In early November, as
American B-52s pummeled Taliban positions, a
team of United Nations scientists surveyed the wreckage of the
world's last major bombing campaign, the 1999 siege of Kosovo. Since
the seventy-eight-day NATO bombardment, researchers with the UN
Environment Program have scoured the fractured Balkan landscape,
checking shell fragments for radioactivity, sampling well water and
testing the soil of bomb-pocked corn fields.
The results of these studies are grim. The battle created severe
"environmental hotspots" that pose "acute health risks" to the
residents of four major cities, reports UN team leader Pasi Rinne. In the
eyes of Rinne and his fellow researchers, a "new type of complex
humanitarian emergency" is unfolding in post-war Kosovo. A key concern for
the UN is the use of depleted uranium (DU) shells, 30,000 of which were
fired during the battle for Kosovo. The UN fears that DU rounds, which
unleash clouds of toxic, mildly radioactive uranium particles--and have
been dubbed "the Agent Orange of this era" by greens--may be
contaminating drinking water in the region.
Just as the ecological
damage done to Kosovo has been largely ignored by
the American media, few have considered the long-term environmental
consequences of the conflict in Afghanistan. Military analysts expect the
Pentagon to employ DU in the Afghan theater, but in lesser amounts than in
previous wars. "You won't see that much depleted uranium used because
there just aren't the targets," says Philip Coyle, a senior adviser at
Washington, DC's Center for Defense Information.
But that doesn't mean
this war is an eco-friendly affair.
Just ask Charles Cutshaw, a former Army intelligence officer and
Vietnam vet. "A lot of the chemicals in these weapons are toxic,"
explains Cutshaw, who now works as a consultant for Jane's Defence
Weekly. "I've seen battlefields and they are very dirty places." Even
purely conventional munitions, good-old fashioned bombs and missiles, are
packed with toxins that will be cast to the wind on detonation. The metal
components include heavy metals like lead, a neurotoxin, and cadmium,
which causes lung disease and organ damage. Then you have the explosive
charges, compounds like cyclonite, a probable carcinogen used in a wide
range of ordnance. And don't forget perchlorates, a family of
thyroid-damaging chemicals used in rocket propellant.
The most significant
threat, however, is probably posed by the
targets hit by these weapons. In Yugoslavia, NATO bombs obliterated
dozens of industrial facilities--oil refineries, electrical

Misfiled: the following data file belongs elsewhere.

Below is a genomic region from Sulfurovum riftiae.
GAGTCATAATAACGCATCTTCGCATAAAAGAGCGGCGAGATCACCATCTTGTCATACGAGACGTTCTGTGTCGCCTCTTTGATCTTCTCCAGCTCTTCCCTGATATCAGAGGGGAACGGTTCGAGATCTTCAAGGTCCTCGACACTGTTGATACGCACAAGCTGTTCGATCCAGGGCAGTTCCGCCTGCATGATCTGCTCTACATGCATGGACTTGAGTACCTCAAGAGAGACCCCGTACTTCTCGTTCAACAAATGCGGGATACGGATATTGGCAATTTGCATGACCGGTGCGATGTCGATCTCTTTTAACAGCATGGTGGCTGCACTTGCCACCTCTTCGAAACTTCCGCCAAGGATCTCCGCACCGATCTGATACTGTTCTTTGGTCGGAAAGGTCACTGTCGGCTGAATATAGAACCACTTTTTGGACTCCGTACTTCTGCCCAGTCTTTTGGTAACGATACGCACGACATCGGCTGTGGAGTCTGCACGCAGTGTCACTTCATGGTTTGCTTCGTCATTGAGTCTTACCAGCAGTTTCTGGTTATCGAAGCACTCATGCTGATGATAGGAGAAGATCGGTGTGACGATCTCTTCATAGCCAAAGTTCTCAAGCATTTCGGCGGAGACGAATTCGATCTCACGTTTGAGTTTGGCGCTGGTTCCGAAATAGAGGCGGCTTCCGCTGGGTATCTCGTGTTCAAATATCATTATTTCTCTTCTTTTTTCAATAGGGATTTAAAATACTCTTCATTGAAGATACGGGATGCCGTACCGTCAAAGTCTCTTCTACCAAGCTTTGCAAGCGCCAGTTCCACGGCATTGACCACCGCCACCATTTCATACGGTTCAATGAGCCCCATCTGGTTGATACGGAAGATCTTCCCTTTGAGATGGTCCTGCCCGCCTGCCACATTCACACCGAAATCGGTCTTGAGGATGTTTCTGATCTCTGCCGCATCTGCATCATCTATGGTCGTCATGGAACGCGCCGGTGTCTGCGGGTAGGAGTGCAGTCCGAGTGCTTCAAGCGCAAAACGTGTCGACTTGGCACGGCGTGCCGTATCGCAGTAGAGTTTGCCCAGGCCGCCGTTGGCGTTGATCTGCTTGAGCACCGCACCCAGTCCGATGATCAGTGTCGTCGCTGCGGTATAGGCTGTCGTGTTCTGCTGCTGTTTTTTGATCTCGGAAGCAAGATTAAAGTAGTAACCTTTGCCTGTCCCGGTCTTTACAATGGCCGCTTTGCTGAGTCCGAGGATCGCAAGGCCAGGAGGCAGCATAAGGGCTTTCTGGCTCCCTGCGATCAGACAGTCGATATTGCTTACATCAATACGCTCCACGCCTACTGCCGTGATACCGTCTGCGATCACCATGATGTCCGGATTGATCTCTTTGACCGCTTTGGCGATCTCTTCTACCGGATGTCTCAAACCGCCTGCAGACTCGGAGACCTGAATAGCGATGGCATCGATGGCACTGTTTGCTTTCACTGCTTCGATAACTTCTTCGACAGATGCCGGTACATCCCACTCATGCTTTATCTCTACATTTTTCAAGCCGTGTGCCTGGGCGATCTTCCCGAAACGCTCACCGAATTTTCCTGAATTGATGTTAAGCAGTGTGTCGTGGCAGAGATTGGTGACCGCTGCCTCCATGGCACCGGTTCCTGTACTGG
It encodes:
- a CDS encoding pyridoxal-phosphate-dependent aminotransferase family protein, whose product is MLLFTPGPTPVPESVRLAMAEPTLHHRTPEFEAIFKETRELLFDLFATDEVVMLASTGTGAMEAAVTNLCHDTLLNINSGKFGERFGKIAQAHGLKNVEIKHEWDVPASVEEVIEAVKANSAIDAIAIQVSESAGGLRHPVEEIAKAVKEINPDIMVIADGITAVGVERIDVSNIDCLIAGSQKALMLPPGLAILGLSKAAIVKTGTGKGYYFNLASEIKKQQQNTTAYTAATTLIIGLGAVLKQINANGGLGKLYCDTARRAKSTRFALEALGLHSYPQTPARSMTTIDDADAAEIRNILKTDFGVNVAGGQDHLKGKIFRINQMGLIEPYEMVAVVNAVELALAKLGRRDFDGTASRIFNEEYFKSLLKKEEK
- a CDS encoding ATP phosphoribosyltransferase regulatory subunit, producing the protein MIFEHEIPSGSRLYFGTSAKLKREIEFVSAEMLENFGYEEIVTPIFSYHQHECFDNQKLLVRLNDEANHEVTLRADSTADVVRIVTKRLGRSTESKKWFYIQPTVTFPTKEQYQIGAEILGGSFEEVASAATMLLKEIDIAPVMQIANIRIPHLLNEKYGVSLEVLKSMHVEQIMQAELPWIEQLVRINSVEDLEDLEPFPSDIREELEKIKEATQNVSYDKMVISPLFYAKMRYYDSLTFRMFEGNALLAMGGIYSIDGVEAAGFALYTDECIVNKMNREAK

transformers, chemical plants, a car factory--located along the
Danube river and its tributaries. The strikes sent up plumes of
noxious smoke and spilled hundreds of tons of hazardous chemicals
into waterways. Here, culled from a 1999 report by Pristina's
Regional Environmental Center, is a brief index of the poisons dumped into
the Danube: several hundred tons of oil, 1,000 tons of ammonia, 330 tons
of caustic hydrochloric acid and 1,400 tons of ethylene-dichloride, a
chemical that causes cancer in lab rats. Unsurprisingly, the result of all
this was catastrophic. Dead fish were strewn along the banks of the river
for miles. Scientists think the water contamination reaches all the way to
the Black Sea.
The city of Pancevo,
ten miles outside Belgrade, suffered a
Bhopal-type disaster when NATO planes incinerated a major
petrochemical complex. The complex, which included a fertilizer
factory, an oil refinery and a chemical plant, burned for five days,
as 80,000 tons of oil and 460 tons of dioxin-laden liquid plastic
went up in smoke. Rain the color of coal fell on the town of 80,000
people. The air was filled with an array of lethal chemicals, one of
which, a liver poison, clocked in at 10,000 times above safe levels.
The horror continues. According to a grisly dispatch from Pancevo
that ran in the British Guardian this May, eating root vegetables is
now banned because of soil contamination, dogs are coming down with a
rare bone cancer, young people are reporting heart problems and about 100
of the emergency workers who rushed to the fire are ailing from permanent,
disabling lung damage.
Wracked by twenty years
of conflict, Afghanistan doesn't have the
modern infrastructure of pre-war Yugoslavia--but the United States is
going after the the country's remaining industrial targets. In early
November the BBC reported that American bombs knocked out one of
Afghanistan's biggest power plants, and in press briefings the Pentagon
has said it is aiming for Taliban oil reserves and fuel depots.
"The cleanup problems
will be extreme," says Saul Bloom, executive
director of Arc Ecology, a San Francisco-based group focused on the
military-environment nexus. "Afghanistan as a country has no capacity to
deal with the environmental impacts of this campaign, and as a result,
people who aren't yet born will be paying the price. This war will create
second- and third-generation victims."